On the menu for our Gokurosama Dinner:

  • Stir fry of sablefish with onion, black bean chili garlic sauce, cilantro
  • Cucumber radish salad
  • Gungkan Maki - uni
  • Gunkan Maki - ikura
  • Nigiri - tuna
  • Nigiri - tamago
  • Spam Musubi
  • Kappa Maki
  • Ume Shiso Maki
  • Negi - Avocado Maki
  • Takuan Maki

A funny thing happened while I was planning this dinner. A new couple moved in next door. I ran into them and invited them to come meet their neighbors and have some sushi, warning them that it was a bit of a crazy menu and crazier crew.

And that Band of Gold...

Turns out Cody and Carlos were engaged and we all fell in love with them. Cody had some hidden sushi ninja skills and brought the star power that only a former child TV star can bring. She also brought a charming Bolivian, now her husband, and a bottle of Prosecco. We were smitten. We made sushi together, using Marisa's excellent book.

Cody showing two Chinese girls rice

Here's Cody showing two Chinese girls, Lisa and Jesse, how to make rice for sushi - in the microwave. That's Carlos on the left checking out the recipe.


Spam Musubi

Here's our disappearing Spam Musubi. Cody's hidden talent, at least one of them, is making these.


Secrets Shared - One Ring Lost, Two Blessed

In just a few short months, we've become so close and shared (some might say overshared) so much. We even got invited to their wedding. I'll not steal their thunder but I will share one little secret. I wore my gold ring, purchased to commemorate my special week with Grandma, to this weekend wedding in the Berkshires. And promptly lost it.

I searched everywhere and could not find it. I kept it to myself, sharing the secret only with Doc, in case it might feel like a bad omen or something. I thought about my Grandma and that week and focused on the important things: one, the memory and not the ring is what's important; two, there was the most uplifting wedding going on where gold rings were being exchanged to signify Cody and Carlos' commitment. This was a joyous weekend and the only tears were happy tears. On checking out, I quietly left a request to the staff that if the ring should turn up, it be returned to me. I was pretty certain it was gone.

And during this weekend I had hoped to actually write about this first night we met Cody and Carlos over Sushi Secrets. I thought it would be a fun post for folks to see just after the wedding.

But it wasn't happening. There were drinks, and laughs, and friends. There were tears of joy, new friends, and more laughter. And there was this gorgeous wedding between two really sweet new friends going down. So the post, I decided, could wait. And in a moment in a hammock with my (city boy) husband, I remarked how things that seemed urgent before, suddenly felt less so now. Being in the moment is a lesson I seem to need to learn over and over again.

Cody and Carlos did exchange their rings, after a lovely "ring warming" where the rings are passed from guest to guest, during the ceremony imbuing them with all our best wishes for a lifetime of joy.

I was sad about the ring I lost, but so very happy for these wonderful people and their marriage, that the sting of my loss was diminished. Such is the power of love.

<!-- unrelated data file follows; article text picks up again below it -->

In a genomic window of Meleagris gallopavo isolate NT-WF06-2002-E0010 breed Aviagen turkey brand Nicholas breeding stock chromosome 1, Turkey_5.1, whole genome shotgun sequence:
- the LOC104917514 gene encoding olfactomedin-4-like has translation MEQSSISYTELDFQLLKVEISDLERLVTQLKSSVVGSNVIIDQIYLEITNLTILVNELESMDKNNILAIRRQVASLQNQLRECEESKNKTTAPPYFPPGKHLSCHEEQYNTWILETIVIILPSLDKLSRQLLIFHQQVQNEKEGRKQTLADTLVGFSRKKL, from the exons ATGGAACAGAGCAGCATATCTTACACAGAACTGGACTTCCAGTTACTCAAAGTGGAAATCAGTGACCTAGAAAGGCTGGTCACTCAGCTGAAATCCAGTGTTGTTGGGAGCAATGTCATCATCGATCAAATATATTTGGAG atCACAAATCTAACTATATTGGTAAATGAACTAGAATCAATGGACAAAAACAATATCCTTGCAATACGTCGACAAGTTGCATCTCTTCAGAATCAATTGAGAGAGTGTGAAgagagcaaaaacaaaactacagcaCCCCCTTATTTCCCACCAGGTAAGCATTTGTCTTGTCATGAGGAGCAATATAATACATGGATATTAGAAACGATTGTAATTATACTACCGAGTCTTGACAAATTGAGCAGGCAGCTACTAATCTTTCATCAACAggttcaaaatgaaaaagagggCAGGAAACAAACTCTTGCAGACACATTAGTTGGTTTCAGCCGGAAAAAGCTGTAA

double hammock


Back to Secrets of the Edible Kind

Sushi is not a meal you would typically make at home, especially in the U.S. where we have a penchant for quick "3o minute meals" and we're mad for shortcuts. These notions are the opposite of how the Japanese approach, well, almost ANYTHING. However, Marisa does a great job of laying out step-by-step instructions, photos and recipes making the job of rolling or pressing sushi eminently doable.

As with any cooking, it pays to plan ahead and think about what you'll be preparing. In this case, I was celebrating my friends and showcasing fantastic seafood from British Columbia. So I had some prep to do: Dashi, tempura sauce, sweetened soy and spicy mayo, as well as rice soaking/steaming. All recipes are clearly laid out in simple instructions, and many have step-by-step pictures.

My plan was to have drinks, introduce the concept of the evening, and introduce friends to each other while we nibbled a bit of the sablefish stir-fry. Then, I figured we would not be starving and could begin trying our hand at making sushi, following the various recipes. We began with Spam Musubi partly because it was a quick one to put together. There's also nothing like sharing something as retro as Spam to break the ice.

I had the table set with Lisa's special sushi plates, dipping sauce dishes, new fancy chopsticks for everyone to take home, and of course, drinks!

plates, dishes

We prepped and cooked, and rolled, and pressed.

ikura, uni, tamago, caviar

Ikura, uni "gunkan" or battleship style sushi. Tamago in front, garnished with Northern Divine Caviar.

prep for maki

ume, shiso, kapa, takuan, negi, mushrooms all got rolled into ....


sushi secrets

tuna, avocado, nori and my crazily tabbed book.


Full Circle - Rings and their Significance

I never planned on being married, myself. So I never had a fantasy about "the ring." Caleb changed that and showed me, shows me every day actually, the value of the commitment it symbolizes. Cody showed me her ring and how proud she is to have incorporated design elements from her beloved Mother's ring into her own. We held their rings and wished good things for them and were buoyed by the love that swirled around us all weekend.

We're so happy to have such great neighbors we can count as friends, like family really. We've already shared so much including this first raucous sushi feast.

As we unpacked from the weekend wedding and began to plan our week ahead and to think about the work to be completed Sunday night, I found in my suitcase the ring I was so sure I'd lost!

This whole story, my sushi discovery, meeting Mr. Tuttle, choosing a ring to mark my time with Grandma, developing an awareness of and appreciation for sustainable seafood, gaining such solid friends and sharing their wedding with them, losing and then ultimately finding my ring...rediscovering how joy supplants sadness...it all creates a perfect circle. I tend to learn in rather deliberate if not dramatic ways, don't you think?